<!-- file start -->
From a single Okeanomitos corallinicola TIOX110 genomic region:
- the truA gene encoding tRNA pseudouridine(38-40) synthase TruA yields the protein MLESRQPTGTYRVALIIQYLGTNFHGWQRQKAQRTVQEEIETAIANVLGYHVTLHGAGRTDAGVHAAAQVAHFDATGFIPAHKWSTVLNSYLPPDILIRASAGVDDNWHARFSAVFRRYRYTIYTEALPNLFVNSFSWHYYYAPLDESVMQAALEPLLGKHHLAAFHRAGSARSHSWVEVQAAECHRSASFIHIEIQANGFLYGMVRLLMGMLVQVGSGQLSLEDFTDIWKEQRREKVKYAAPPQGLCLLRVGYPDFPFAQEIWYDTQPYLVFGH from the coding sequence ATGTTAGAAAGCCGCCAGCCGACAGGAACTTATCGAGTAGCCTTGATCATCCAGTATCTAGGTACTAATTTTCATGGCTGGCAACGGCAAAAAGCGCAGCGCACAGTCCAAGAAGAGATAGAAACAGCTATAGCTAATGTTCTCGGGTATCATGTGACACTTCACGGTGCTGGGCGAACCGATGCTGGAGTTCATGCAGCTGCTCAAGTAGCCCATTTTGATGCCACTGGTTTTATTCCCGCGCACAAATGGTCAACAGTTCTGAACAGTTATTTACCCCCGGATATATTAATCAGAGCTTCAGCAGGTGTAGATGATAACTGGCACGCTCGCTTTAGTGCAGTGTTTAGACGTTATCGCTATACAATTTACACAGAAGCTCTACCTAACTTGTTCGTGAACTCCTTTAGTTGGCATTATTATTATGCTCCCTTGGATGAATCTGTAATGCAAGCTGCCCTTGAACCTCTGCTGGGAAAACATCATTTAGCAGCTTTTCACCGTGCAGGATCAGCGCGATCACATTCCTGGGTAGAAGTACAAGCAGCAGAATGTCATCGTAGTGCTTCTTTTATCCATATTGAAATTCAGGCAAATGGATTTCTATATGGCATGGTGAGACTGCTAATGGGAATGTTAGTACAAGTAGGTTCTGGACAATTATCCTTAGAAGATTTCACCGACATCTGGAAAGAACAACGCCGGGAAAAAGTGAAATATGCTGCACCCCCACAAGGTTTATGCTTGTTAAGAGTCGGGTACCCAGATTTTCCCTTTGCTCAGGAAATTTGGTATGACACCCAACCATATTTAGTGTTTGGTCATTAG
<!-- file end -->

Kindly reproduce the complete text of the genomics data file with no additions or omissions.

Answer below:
From a single Okeanomitos corallinicola TIOX110 genomic region:
- the truA gene encoding tRNA pseudouridine(38-40) synthase TruA yields the protein MLESRQPTGTYRVALIIQYLGTNFHGWQRQKAQRTVQEEIETAIANVLGYHVTLHGAGRTDAGVHAAAQVAHFDATGFIPAHKWSTVLNSYLPPDILIRASAGVDDNWHARFSAVFRRYRYTIYTEALPNLFVNSFSWHYYYAPLDESVMQAALEPLLGKHHLAAFHRAGSARSHSWVEVQAAECHRSASFIHIEIQANGFLYGMVRLLMGMLVQVGSGQLSLEDFTDIWKEQRREKVKYAAPPQGLCLLRVGYPDFPFAQEIWYDTQPYLVFGH from the coding sequence ATGTTAGAAAGCCGCCAGCCGACAGGAACTTATCGAGTAGCCTTGATCATCCAGTATCTAGGTACTAATTTTCATGGCTGGCAACGGCAAAAAGCGCAGCGCACAGTCCAAGAAGAGATAGAAACAGCTATAGCTAATGTTCTCGGGTATCATGTGACACTTCACGGTGCTGGGCGAACCGATGCTGGAGTTCATGCAGCTGCTCAAGTAGCCCATTTTGATGCCACTGGTTTTATTCCCGCGCACAAATGGTCAACAGTTCTGAACAGTTATTTACCCCCGGATATATTAATCAGAGCTTCAGCAGGTGTAGATGATAACTGGCACGCTCGCTTTAGTGCAGTGTTTAGACGTTATCGCTATACAATTTACACAGAAGCTCTACCTAACTTGTTCGTGAACTCCTTTAGTTGGCATTATTATTATGCTCCCTTGGATGAATCTGTAATGCAAGCTGCCCTTGAACCTCTGCTGGGAAAACATCATTTAGCAGCTTTTCACCGTGCAGGATCAGCGCGATCACATTCCTGGGTAGAAGTACAAGCAGCAGAATGTCATCGTAGTGCTTCTTTTATCCATATTGAAATTCAGGCAAATGGATTTCTATATGGCATGGTGAGACTGCTAATGGGAATGTTAGTACAAGTAGGTTCTGGACAATTATCCTTAGAAGATTTCACCGACATCTGGAAAGAACAACGCCGGGAAAAAGTGAAATATGCTGCACCCCCACAAGGTTTATGCTTGTTAAGAGTCGGGTACCCAGATTTTCCCTTTGCTCAGGAAATTTGGTATGACACCCAACCATATTTAGTGTTTGGTCATTAG